A few years ago, had a wonderful lunch with a former intern. He had been student who graduated from Daniel Hand High School about twelve years ago. I met “Dan” through our SAT class and, as such, I know a half-dozen of his friends since they all played lacrosse and were a vibrant bunch of students. I helped him through college counseling and I made a remark about the value of the “good school head nod” (those who attend top colleges are more readily accepted as competent when they are interviewed).
Dan filled me in on our common acquaintances and then concluded made those who attended – what he called – “good” colleges have progressed with their lives and those that did not have failed to launch.
Of course, there is correlation versus causation issues. Those who attended highly ranked colleges likely had the drive and abilities to succeed. It is not clear that the college caused their success. But as my young friend pointed out: “once you are in an environment where most of the kids are motivated, you can’t help but get more motivated.”
He noted, sadly, that many of his twentysomething classmates who attended mediocre colleges are living at home and working dead end jobs.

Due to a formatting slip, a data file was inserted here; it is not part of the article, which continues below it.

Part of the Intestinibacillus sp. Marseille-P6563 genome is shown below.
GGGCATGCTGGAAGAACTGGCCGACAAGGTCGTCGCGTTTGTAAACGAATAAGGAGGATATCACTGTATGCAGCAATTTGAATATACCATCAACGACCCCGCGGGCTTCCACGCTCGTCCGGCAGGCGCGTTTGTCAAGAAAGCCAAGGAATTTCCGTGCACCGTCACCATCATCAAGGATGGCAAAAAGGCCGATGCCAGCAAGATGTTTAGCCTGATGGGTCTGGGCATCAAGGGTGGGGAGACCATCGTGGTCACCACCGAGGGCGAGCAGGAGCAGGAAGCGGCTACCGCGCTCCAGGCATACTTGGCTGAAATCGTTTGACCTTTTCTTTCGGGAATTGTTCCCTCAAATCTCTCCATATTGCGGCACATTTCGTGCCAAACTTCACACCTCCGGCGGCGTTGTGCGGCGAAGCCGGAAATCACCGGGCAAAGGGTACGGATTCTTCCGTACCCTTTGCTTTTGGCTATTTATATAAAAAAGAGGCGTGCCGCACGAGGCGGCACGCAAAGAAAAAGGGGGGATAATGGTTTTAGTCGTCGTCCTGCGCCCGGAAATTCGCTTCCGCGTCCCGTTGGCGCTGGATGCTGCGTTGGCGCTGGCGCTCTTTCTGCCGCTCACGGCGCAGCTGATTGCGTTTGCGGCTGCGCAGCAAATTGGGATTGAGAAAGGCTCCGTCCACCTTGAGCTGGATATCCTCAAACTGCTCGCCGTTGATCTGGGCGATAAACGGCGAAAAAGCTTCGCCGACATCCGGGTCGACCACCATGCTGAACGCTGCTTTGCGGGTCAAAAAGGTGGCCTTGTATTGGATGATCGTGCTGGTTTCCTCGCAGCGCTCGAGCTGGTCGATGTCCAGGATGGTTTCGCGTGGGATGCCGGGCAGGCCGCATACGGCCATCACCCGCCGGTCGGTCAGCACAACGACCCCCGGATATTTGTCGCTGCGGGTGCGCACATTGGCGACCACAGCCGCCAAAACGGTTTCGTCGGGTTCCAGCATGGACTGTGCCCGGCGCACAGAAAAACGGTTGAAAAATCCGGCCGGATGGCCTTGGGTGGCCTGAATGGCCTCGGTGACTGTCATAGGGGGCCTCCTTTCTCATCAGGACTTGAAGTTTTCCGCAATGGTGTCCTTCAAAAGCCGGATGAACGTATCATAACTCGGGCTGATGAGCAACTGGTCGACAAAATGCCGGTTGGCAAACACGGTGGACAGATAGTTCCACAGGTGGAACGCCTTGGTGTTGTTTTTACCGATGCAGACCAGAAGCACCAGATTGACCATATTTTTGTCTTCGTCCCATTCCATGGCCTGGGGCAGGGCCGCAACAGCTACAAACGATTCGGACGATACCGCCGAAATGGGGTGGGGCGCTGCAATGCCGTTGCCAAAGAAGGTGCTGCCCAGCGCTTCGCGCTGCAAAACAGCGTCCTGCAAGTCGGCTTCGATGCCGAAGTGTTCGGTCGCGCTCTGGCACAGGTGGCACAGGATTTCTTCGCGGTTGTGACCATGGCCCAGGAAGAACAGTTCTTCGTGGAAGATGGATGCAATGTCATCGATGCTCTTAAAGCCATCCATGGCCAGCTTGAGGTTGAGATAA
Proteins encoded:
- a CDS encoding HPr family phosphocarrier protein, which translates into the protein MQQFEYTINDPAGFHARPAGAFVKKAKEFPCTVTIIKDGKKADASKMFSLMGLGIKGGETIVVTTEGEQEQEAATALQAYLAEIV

I recall reading Daniel Pink’s book When. Among other observations, Pink emphasizes how important good starts are to anything we do. Malcolm Gladwell makes the same point when he relays how the month of birth is a determinant for who makes professional hockey from Canada. The stunning conclusion is that those who are born in January succeed at a disproportionate rate compared to those born later in the year. The reason: they start well because “a few months older” makes a difference at age 5-8 and that start gives them an advantage throughout youth hockey which leads to advantages throughout their hockey playing days.
The same is true with careers. I’ve noticed this through my work career counseling.
Dan then reflected further: “it’s really weird. We all grew up in Madison and basically had the same experience from kindergarten through high school. Our families were more or less the same [I believe he meant economically] Then ‘poof’ 4 years later, some of us are working in Boston and New York and some of us are working in jobs that we had in high school.”